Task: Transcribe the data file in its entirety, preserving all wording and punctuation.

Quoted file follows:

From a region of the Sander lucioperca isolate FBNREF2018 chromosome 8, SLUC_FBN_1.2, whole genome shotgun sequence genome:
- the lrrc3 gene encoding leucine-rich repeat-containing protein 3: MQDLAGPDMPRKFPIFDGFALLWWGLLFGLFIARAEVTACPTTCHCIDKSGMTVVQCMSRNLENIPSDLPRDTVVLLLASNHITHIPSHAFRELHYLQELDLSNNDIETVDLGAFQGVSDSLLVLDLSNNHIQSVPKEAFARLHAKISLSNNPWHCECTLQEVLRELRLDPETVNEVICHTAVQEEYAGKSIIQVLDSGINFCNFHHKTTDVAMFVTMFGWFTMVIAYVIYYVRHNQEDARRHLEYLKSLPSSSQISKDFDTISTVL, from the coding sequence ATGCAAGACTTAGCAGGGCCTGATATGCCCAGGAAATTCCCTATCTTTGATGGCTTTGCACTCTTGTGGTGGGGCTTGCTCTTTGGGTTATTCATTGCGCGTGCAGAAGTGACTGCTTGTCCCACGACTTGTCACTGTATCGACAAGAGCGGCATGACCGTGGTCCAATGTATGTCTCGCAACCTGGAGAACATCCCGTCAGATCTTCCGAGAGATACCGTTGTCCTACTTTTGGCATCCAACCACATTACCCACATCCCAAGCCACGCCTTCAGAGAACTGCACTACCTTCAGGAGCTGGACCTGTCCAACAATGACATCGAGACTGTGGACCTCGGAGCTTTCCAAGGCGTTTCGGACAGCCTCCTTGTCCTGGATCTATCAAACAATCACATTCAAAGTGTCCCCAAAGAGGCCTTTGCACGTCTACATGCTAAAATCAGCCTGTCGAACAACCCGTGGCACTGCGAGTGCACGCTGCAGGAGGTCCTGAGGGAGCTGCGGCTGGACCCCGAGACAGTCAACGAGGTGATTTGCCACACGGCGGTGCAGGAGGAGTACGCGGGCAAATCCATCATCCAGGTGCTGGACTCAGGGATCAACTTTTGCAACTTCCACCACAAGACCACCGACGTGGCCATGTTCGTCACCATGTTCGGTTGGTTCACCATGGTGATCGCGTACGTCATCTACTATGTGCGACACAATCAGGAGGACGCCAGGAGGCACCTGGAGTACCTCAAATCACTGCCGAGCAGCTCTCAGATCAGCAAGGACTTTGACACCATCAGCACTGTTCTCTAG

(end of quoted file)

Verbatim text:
From a region of the Sander lucioperca isolate FBNREF2018 chromosome 8, SLUC_FBN_1.2, whole genome shotgun sequence genome:
- the lrrc3 gene encoding leucine-rich repeat-containing protein 3: MQDLAGPDMPRKFPIFDGFALLWWGLLFGLFIARAEVTACPTTCHCIDKSGMTVVQCMSRNLENIPSDLPRDTVVLLLASNHITHIPSHAFRELHYLQELDLSNNDIETVDLGAFQGVSDSLLVLDLSNNHIQSVPKEAFARLHAKISLSNNPWHCECTLQEVLRELRLDPETVNEVICHTAVQEEYAGKSIIQVLDSGINFCNFHHKTTDVAMFVTMFGWFTMVIAYVIYYVRHNQEDARRHLEYLKSLPSSSQISKDFDTISTVL, from the coding sequence ATGCAAGACTTAGCAGGGCCTGATATGCCCAGGAAATTCCCTATCTTTGATGGCTTTGCACTCTTGTGGTGGGGCTTGCTCTTTGGGTTATTCATTGCGCGTGCAGAAGTGACTGCTTGTCCCACGACTTGTCACTGTATCGACAAGAGCGGCATGACCGTGGTCCAATGTATGTCTCGCAACCTGGAGAACATCCCGTCAGATCTTCCGAGAGATACCGTTGTCCTACTTTTGGCATCCAACCACATTACCCACATCCCAAGCCACGCCTTCAGAGAACTGCACTACCTTCAGGAGCTGGACCTGTCCAACAATGACATCGAGACTGTGGACCTCGGAGCTTTCCAAGGCGTTTCGGACAGCCTCCTTGTCCTGGATCTATCAAACAATCACATTCAAAGTGTCCCCAAAGAGGCCTTTGCACGTCTACATGCTAAAATCAGCCTGTCGAACAACCCGTGGCACTGCGAGTGCACGCTGCAGGAGGTCCTGAGGGAGCTGCGGCTGGACCCCGAGACAGTCAACGAGGTGATTTGCCACACGGCGGTGCAGGAGGAGTACGCGGGCAAATCCATCATCCAGGTGCTGGACTCAGGGATCAACTTTTGCAACTTCCACCACAAGACCACCGACGTGGCCATGTTCGTCACCATGTTCGGTTGGTTCACCATGGTGATCGCGTACGTCATCTACTATGTGCGACACAATCAGGAGGACGCCAGGAGGCACCTGGAGTACCTCAAATCACTGCCGAGCAGCTCTCAGATCAGCAAGGACTTTGACACCATCAGCACTGTTCTCTAG